Inkjet-compliant plastic media

To get best results out of inkjet printers with plastic media, you have to use inkjet-optimised plastic media that has a rough surface on the printed side. This is to catch the droplets left by the inkjet printer as part of its printing process and avoid the ink smearing over the medium as it passes through the printer or is handled by the user.

As well, you will need to set the printer’s driver software to work with “overhead transparencies” or “back print film” when you print to plastic media. This is to allow the printer to optimise its printing process for the media such as slowing the print-head action so as to make sure the ink ends up properly on the medium.

When you load the media, you have to make sure that the rough “printing” side faces the print head as it feeds through the printer. This may be harder to understand with Hewlett-Packard and Brother printers because they use a U-shaped paper-feed path and eject the printed document above the paper storage trays. Here, you would have to put the media in with the rough side facing down when loading the printer.

Card stock, art board and similarly-thick media

Brother HL-L8350CDW colour laser printer special-media tray

“Manual-bypass” special media tray in a colour laser printer

Another medium that may prove itself to be difficult for desktop printers is art board, card stock and similarly-thick papers. Most of these papers can cause problems with printers that implement any paper path that has a U-turn in it like most desktop printers.

Here, you may have to use a “straight-through” paper path on them for these papers to work properly and use manual duplexing if you are printing on both sides. Most inkjet multifunction printers have a rear-mounted multifunction tray where you load this paper while laser printers will require you to use a “manual bypass” tray or slot at the front as the loading tray and have a drop-down door at the rear as the output tray.

Increasingly, budget and some midrange printers will have a limit on the number of sheets of paper that you can load through this way with some of them even requiring you to load one sheet at a time in to the printer.  This can be an inconvenience to you if you are turning out multiple copies of the same document.

Use your printer or outsource your printing for that print run

HP LaserJet Pro 400 Series colour laser printer

HP LaserJet Pro 400 Series colour laser printer

The main question that a lot of users will end up asking will be whether to have the print runs made by an outside printing house or print the documents with their printer. Some of you may prefer to outsource your printing rather than use your printer especially with public-facing documents like brochures and flyers. This is because the print shop that you use has better equipment than what you would have and it is increasingly true of large office-supply chains like Office Depot, Officeworks or Staples who provide on-site printing and copying facilities.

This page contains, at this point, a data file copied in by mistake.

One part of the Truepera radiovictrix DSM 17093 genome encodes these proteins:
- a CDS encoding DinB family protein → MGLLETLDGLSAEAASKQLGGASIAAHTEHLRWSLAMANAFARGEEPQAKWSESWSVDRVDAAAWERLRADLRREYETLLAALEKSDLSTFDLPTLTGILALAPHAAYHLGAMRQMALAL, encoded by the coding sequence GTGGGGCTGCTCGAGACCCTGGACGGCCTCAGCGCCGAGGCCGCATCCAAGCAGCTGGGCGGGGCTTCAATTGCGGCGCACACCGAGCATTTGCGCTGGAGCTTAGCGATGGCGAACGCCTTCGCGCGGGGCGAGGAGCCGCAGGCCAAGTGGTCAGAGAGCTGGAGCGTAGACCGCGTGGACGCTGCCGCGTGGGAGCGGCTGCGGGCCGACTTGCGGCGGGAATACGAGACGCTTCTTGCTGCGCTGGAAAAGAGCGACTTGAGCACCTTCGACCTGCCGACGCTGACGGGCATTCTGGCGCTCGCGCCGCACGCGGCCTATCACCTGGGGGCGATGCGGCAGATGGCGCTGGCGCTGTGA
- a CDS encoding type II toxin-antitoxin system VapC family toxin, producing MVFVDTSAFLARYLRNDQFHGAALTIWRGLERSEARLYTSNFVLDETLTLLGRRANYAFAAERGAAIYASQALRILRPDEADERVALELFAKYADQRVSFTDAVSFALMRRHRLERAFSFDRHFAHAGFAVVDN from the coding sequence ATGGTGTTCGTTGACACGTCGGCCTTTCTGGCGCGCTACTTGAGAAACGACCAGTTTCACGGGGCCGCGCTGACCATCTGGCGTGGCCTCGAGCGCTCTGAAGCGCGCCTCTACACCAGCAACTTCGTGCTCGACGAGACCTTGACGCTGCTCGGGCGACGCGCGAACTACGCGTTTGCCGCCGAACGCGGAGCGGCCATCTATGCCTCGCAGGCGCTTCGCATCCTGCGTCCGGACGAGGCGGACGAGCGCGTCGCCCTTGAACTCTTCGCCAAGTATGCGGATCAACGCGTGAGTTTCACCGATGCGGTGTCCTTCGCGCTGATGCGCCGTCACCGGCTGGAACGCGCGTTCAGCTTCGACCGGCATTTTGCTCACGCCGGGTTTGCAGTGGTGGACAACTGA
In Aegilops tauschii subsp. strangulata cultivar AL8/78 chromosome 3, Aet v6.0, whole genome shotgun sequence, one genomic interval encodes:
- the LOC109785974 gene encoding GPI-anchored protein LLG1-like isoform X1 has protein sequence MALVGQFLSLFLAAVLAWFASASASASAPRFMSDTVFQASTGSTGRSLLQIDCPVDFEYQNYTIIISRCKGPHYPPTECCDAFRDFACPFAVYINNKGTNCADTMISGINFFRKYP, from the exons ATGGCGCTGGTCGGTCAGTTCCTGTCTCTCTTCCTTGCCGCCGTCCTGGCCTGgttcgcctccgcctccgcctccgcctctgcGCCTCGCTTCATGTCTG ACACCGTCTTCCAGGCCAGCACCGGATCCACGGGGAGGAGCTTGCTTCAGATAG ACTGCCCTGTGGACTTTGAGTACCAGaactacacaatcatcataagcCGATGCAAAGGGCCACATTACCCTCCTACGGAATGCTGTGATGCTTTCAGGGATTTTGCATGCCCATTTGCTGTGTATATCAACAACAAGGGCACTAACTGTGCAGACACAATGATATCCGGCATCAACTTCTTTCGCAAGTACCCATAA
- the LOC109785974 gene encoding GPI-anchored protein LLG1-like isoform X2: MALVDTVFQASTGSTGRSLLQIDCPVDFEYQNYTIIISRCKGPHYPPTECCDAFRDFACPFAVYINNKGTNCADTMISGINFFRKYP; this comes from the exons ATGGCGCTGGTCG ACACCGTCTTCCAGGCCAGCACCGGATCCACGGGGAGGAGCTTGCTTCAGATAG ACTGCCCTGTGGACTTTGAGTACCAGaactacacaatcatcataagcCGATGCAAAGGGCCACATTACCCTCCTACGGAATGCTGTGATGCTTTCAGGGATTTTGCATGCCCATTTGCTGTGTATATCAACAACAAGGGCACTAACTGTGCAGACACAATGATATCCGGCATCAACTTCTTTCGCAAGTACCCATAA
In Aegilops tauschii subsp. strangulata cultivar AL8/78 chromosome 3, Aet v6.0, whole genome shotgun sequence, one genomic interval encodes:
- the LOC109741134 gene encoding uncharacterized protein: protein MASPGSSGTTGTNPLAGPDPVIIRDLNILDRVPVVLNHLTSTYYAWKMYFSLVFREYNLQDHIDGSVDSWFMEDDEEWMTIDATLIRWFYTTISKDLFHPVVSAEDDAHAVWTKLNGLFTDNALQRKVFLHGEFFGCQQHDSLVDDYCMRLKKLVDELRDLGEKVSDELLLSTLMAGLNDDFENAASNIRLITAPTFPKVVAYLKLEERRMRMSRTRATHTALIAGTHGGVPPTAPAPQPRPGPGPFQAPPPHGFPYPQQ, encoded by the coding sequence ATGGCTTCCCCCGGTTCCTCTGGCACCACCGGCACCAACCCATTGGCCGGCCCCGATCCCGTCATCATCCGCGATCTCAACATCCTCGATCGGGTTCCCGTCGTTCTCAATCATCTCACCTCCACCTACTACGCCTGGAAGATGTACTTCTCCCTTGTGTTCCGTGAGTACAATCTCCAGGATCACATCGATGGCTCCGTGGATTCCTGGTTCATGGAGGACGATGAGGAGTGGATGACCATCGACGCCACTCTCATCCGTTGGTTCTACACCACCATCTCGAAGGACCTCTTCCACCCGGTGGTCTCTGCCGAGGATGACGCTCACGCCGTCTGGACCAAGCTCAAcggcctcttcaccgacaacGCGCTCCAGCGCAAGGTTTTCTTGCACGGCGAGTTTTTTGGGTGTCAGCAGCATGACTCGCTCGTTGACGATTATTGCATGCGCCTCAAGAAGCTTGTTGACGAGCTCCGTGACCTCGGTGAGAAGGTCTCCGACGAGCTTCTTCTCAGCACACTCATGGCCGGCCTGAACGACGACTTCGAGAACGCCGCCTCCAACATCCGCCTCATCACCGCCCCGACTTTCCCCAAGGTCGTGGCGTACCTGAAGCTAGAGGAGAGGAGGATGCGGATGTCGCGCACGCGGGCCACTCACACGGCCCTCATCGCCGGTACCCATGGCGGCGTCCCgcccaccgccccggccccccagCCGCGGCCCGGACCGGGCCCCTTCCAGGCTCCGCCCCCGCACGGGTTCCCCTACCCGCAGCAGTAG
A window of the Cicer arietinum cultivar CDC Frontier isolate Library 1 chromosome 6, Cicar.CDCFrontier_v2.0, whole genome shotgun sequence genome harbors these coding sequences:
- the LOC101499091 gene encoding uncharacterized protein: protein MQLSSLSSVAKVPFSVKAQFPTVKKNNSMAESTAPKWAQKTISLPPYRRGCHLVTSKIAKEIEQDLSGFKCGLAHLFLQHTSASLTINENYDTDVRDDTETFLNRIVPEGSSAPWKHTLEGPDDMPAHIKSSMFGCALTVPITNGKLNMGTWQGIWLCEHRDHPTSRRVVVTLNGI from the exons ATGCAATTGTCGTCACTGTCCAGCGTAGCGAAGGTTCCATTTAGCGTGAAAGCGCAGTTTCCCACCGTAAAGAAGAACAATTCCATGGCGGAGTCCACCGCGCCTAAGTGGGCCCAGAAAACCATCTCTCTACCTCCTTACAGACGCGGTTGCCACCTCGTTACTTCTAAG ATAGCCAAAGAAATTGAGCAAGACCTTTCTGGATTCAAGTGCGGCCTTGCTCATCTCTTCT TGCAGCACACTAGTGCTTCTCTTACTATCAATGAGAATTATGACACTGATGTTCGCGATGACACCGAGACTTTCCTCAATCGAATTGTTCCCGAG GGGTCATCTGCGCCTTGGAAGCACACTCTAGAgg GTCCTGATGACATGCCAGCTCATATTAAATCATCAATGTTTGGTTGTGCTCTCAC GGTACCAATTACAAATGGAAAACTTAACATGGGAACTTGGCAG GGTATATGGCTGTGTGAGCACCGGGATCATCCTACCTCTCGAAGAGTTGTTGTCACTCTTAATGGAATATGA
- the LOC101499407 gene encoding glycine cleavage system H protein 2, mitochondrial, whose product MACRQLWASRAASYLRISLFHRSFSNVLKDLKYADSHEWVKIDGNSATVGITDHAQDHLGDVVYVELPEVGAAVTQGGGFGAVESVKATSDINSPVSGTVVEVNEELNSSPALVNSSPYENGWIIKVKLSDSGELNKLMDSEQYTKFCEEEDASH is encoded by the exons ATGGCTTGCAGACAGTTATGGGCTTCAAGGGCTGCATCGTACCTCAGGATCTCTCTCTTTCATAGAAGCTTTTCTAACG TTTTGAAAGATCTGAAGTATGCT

I have talked with two men who pastor churches with medium-sized congregations about this issue through the time I was reviewing the Brother MFC-J5720DW desktop inkjet multifunction printer. This is a class of user who could be tempted to use one of these printers to turn out flyers and tracts as a way to make the offering dollar go further. One of these men, who happens to be my pastor, raised the issue of output quality from outsourced work versus work turned out on one of these printers and remarked that the outsourced work is of much better quality. The other pastor raised the fact that these printers wouldn’t work well for turning out large print runs like what would be expected for promoting an upcoming special event at the church.

Brother MFC-J6720DW A3 inkjet multifunction printer

Brother MFC-J6720DW A3 desktop inkjet multifunction printer

One factor to consider is how many copies you will be eventually needing for your design. If you are turning out up to 20 to 40 copies of your design at a time, you can get by with using your machine. If you end up running more than that, you would need to outsource your printing. This is because of the cost of ink and paper involved in the large print runs, the costs associated with the wear and tear on your machine and the time it takes to run the large print jobs on the typical home-office or small-business printer. This last factor will be of importance with fax-enabled printers serving as fax machines that have to be ready to receive faxes or printers that are required to turn out hard copy as part of business processes.

Another factor worth considering is how often your design is likely to change. This also includes situations where you want to adopt a “print-as-needed” policy such as to run a small-enough quantity of flyers for an appearance like a house inspection. If the design is likely to change frequently or be suited to an occasion, you may have to use your printer for the short runs or outsource larger runs to a print shop that supports quick-turnaround printing such as a copy shop that relies on inkjet or xerographic technology or a printing house that uses digital presses.

Examples of this may include a café, restaurant or bar turning out menus or drinks lists that are centred around particular food and drink specials, a church or funeral home turning out an order-of-service for a particular occasion or an estate agent or auctioneer running flyers about the property that they are auctionning to hand out to customers.

Other factors worth considering include the printing cost per copy if you are intending to use a premium paper stock like coated paper, glossy paper or art board when you are wanting that special look for your public-facing documents.It also includes using finished-document page sizes and forms that are out of the ordinary document-paper sizes like A4 or Letter.  Here, you may have to factor in any extra handling that you our your staff may have to do for manual duplexing or cutting to small sizes.